If you’re in the midst of a job search, it may seem like keeping your options open is the safest bet. Alisyn Maggiora spent her 3 month job search volunteering, networking, and relationship building, but what made the difference at the end of the day was getting clear about her career goals. Having a focused, strategic job search is the best way to land your dream job. Get more of Alisyn’s job search tips in this edition of our Success Stories series.
What do you do for a career? Who do you work for?
I am an administrative professional with a focus on the non-profit energy industry. I work for the NW Energy Efficiency Alliance (NEEA).
How long did it take you to find this job?
How did you find your job? What resources did you use? What tool or tactic helped the most?
I first found my job on Mac’s List and ultimately, networked my way into the position. I volunteered at a few conferences and events in the industry I was looking to transition into. I networked at those events and followed up with people to learn more about their work and possible opportunities. Eventually, paths started to cross and I received a pivotal recommendation for the position and company I was most excited about.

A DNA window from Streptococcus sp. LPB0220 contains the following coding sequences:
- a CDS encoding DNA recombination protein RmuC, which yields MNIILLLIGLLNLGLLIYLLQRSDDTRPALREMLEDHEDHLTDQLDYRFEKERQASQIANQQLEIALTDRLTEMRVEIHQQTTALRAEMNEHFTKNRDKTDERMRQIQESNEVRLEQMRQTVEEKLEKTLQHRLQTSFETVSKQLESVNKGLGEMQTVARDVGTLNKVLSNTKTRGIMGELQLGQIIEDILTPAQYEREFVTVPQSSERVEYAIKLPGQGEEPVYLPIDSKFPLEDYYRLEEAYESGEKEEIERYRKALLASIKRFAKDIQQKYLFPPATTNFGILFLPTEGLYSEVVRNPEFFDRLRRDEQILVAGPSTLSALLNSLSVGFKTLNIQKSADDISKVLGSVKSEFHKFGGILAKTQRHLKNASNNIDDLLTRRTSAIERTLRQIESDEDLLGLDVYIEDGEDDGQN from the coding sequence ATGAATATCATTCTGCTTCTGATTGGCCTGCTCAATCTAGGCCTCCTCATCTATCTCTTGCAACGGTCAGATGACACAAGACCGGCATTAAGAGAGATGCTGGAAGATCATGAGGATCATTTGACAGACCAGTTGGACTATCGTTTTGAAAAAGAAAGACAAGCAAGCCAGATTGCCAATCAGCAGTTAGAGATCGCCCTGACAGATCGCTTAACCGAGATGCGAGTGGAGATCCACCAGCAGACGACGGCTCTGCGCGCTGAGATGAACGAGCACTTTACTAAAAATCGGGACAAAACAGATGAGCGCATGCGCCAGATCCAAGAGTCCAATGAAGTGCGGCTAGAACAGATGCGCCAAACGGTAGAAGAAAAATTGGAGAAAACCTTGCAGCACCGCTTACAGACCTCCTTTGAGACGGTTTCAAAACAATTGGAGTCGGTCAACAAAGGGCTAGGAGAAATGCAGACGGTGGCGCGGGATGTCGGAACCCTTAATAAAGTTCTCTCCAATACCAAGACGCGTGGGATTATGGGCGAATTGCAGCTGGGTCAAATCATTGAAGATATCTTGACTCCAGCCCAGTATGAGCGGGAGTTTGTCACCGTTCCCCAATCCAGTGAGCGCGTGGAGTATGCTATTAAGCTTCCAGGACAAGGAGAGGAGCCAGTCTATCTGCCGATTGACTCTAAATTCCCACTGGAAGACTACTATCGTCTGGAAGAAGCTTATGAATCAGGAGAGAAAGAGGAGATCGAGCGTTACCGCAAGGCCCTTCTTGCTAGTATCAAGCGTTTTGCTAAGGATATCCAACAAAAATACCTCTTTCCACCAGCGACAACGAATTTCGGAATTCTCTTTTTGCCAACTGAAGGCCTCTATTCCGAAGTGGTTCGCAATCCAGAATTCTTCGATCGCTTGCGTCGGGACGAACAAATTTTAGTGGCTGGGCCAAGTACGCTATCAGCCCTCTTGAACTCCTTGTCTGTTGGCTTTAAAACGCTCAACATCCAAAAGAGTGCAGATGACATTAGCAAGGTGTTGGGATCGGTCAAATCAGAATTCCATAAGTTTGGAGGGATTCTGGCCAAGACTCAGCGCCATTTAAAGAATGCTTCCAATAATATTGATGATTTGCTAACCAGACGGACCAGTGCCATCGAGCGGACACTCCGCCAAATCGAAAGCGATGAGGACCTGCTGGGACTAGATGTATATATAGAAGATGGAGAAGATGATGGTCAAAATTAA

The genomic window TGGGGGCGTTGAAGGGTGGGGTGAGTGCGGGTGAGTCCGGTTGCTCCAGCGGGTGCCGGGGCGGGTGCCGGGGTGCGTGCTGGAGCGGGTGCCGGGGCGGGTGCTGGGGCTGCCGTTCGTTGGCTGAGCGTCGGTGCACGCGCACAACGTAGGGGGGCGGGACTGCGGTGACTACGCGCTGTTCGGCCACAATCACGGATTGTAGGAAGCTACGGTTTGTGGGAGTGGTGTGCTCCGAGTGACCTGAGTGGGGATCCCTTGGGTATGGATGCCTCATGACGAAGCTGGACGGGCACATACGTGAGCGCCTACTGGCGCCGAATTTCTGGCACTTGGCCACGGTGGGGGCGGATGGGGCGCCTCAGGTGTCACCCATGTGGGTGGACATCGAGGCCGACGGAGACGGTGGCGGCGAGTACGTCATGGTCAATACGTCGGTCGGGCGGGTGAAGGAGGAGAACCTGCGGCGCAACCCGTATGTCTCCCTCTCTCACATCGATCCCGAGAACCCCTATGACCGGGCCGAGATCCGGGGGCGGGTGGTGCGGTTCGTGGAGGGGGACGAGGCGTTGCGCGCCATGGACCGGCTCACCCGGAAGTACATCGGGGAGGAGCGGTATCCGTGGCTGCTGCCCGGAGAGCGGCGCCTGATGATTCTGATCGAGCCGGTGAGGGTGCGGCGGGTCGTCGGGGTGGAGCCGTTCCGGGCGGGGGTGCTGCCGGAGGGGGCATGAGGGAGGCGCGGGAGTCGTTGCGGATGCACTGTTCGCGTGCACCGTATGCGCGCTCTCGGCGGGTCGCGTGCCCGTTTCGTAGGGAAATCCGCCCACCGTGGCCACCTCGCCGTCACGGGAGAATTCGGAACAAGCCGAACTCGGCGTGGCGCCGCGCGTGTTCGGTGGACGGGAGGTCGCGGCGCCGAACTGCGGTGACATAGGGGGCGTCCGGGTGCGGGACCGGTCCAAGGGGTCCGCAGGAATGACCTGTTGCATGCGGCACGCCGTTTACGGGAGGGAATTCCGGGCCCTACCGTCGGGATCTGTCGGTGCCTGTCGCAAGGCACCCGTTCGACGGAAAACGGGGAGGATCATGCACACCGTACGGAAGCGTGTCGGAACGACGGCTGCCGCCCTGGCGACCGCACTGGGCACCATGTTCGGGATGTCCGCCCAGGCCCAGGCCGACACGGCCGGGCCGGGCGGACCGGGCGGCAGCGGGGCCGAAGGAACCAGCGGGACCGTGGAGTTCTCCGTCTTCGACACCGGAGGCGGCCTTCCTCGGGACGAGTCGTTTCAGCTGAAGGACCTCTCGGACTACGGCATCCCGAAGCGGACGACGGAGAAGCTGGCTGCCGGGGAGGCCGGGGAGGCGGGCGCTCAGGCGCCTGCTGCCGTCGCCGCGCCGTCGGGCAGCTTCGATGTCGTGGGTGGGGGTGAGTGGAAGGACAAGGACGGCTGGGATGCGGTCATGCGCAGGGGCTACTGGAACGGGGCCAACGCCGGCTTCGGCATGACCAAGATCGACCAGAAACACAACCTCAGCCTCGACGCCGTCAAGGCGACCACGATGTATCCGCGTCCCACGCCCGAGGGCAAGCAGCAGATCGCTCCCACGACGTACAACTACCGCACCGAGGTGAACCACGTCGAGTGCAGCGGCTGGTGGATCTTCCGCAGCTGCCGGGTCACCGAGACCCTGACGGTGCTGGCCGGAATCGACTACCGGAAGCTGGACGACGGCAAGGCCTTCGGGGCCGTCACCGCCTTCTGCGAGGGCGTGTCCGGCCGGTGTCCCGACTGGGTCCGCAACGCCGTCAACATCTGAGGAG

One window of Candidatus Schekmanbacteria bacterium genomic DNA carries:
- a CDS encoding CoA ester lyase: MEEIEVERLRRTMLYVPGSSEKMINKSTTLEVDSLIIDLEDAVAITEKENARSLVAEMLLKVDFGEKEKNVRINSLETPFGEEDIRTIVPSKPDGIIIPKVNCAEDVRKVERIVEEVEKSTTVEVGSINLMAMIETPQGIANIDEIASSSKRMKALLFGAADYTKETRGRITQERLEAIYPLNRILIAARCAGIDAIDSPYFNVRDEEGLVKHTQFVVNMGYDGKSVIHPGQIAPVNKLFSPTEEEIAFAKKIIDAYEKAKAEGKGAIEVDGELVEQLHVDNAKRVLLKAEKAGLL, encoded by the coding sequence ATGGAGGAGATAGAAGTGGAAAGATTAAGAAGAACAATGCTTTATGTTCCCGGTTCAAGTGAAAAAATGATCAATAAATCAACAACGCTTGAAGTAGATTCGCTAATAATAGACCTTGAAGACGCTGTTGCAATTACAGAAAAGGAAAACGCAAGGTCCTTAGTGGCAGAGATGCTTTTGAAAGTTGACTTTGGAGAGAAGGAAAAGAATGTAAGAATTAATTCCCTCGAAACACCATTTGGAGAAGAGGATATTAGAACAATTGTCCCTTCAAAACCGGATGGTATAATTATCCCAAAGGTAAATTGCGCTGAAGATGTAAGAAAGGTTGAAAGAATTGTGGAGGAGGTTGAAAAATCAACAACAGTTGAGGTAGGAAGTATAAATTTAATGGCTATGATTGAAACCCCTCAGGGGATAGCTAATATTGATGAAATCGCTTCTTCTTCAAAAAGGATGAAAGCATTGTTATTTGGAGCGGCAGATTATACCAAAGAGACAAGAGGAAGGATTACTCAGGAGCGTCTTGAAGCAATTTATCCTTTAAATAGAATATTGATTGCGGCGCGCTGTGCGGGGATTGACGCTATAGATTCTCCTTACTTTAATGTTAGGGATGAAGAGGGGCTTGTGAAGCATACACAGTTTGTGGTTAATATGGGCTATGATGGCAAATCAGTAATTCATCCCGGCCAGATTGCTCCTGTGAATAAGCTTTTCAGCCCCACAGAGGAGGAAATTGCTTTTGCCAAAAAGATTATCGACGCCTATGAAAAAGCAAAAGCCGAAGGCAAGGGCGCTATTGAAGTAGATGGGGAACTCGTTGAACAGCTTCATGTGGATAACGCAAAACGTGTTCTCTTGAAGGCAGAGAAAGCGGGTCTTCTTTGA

What was the most difficult part of your job search? How did you overcome this challenge?
Maintaining resilience and confidence when opportunities didn’t pan out. I kept the faith that the right opportunity would come along and continued to find ways to connect with people in the industry and discern what I was most interested in. I thought of it as both relationship building and a learning opportunity.
What is the single best piece of advice you would offer other job-seekers?
Get really clear about the kind of work you want to focus on AND the environment/culture in which you want to do it. Put your greatest effort into the types of opportunities that align most with the direction you want to go (applications, volunteering, etc.); don’t just plaster your resume all over the place and expect that to get you something you’ll be really happy with.
Network and volunteer for activities that are related to the work you want to do; have conversations with people – build a web. If you’re clear in expressing what you want and stay curious throughout the process, people will usually reciprocate interest in you.
Why do you love your job?
The size of the organization, culture, and mission support the environment I thrive in. I get to work on projects that interest me and I work with smart, passionate people that have similar personal and professional interests.